On the eastern side of the Tigris River in downtown Baghdad, many bookstores open every morning, some of which have survived for decades despite wars, conflicts, insecurity and sectarian strife, especially after the U.S. invasion of Iraq in 2003.
The book market was set up as early as the end of the Ottoman era in the al-Saray market and then moved to the nearby al-Mutanabi Street.
During the early decades of the 20th century, the book market gradually flourished and gained the attention of many Arab and foreign publishing houses.
One of the oldest bookstores is the al-Assriyah bookstore, which was established in 1914. It was the first bookstore to move from al-Saray market to al-Mutanabi Street in 1948.
The bookstore’s owner Ayad al-Qamousi, who is 60 years old, has a Ph.D. in Islamic history and Islamic civilization. He told Xinhua that the founder of his bookstore was Mahmoud Helmi, who was a poet.
“My father bought the bookstore from its founder in 1964 after the man became too old, and later I inherited it from my father,” al-Qamousi said.
He said that “the bookstore contains many old books, some dating back to the 19th century, mostly lithographs. There are also many rare and valuable books that are first editions.”
Al-Assri bookbindery, which was established in 1920, is another century-old business in the book market on al-Mutanabi Street. It also sells books.
Abboud Mohammed al-Falluji, 80, inherited the business from his father and bequeathed it to his sons and grandsons, who are working in the bookbindery.
Jamal al-Bazzaz, a retired professor from Baghdad University, said many Iraqi families were fond of owning private libraries in their houses, as their book collections reflect the cultural level of the family.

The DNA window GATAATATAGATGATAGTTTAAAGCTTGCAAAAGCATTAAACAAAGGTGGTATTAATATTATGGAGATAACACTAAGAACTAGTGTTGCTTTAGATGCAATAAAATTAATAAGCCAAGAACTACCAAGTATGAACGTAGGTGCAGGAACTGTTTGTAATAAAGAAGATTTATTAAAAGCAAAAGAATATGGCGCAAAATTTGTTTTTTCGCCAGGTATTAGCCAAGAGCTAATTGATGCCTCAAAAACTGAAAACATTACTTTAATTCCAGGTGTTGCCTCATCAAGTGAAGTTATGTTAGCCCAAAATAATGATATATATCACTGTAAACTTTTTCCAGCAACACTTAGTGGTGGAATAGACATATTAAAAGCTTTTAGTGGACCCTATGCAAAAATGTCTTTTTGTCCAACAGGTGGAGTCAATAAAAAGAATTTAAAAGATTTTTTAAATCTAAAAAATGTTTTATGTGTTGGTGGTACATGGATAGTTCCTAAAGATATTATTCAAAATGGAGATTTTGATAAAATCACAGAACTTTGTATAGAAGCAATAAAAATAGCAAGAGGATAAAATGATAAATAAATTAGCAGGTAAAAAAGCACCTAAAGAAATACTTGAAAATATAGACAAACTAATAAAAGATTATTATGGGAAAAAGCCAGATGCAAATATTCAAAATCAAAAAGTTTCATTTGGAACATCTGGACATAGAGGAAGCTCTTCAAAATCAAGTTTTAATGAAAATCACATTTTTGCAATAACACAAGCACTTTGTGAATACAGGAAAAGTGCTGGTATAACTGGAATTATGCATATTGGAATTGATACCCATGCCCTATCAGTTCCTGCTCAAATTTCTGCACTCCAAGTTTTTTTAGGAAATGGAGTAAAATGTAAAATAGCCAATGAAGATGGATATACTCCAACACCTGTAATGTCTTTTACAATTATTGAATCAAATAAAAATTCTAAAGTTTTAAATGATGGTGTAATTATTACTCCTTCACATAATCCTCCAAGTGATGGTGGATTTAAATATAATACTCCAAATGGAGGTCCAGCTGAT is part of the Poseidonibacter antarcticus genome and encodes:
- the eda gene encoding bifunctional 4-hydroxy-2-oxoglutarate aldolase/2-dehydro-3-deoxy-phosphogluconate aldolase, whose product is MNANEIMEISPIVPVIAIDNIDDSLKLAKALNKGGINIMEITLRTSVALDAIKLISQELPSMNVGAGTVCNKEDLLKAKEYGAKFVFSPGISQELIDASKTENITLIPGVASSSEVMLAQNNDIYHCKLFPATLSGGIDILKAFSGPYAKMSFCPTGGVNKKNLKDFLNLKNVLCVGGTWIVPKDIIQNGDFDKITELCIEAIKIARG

Iraqis have suffered many difficulties due to international sanctions after the Gulf War, and the years of chaos and bloodshed that followed the U.S. invasion of the country in 2003. They had to look for various means to ensure the livelihood of their families, including selling their cherished books at low prices.
“In the 1990s, unfortunately, I used to see respected writers, thinkers, and university professors put their books on the side of the street to sell so that they could feed their families,” al-Qamousi said.
The entry of new “sellers” promoted the prosperity of the book market, yet it also made the market more competitive at that time.
The disasters the local book market suffered are far from over, especially after the U.S. invasion of Iraq, which brought the country endless conflicts and violence.
On March 5, 2007, the book market in al-Mutanabi Street was struck by a suicide bomber, leaving at least 26 people killed and more than 50 others injured.
“A large part of my bookstore (al-Assriyah bookstore) was burned,” al-Qamousi said, adding that the upper floors, especially the third story where many of the rare books were stored, were all burned.
While strolling through the roofed al-Saray market, regular market-goers usually stop at a small bookstore, which is loaded with memories of Baghdad and its history.
Akram al-Filfily, in his 60s, sits at its forefront, waiting for professional readers to ask him about the oldest books and rare historical reference sources.
He said that the al-Filfily bookstore was founded in 1930 and is the only bookstore that has remained in the al-Saray market since its establishment.
Al-Filfily said that one of the painful incidents that affected those old bookstores was the 2007 suicide bombing, which led to the burning of many bookstores and bookstalls.
The huge blast prompted “some bookstore owners to leave the profession, and some turned to the stationery business after their property was damaged,” he said.
Besides providing Iraqi intellectuals, writers and thinkers with valuable books and historical documents, those bookstores also tell people about the ups and downs of the fate of Iraq, al-Bazzaz told Xinhua.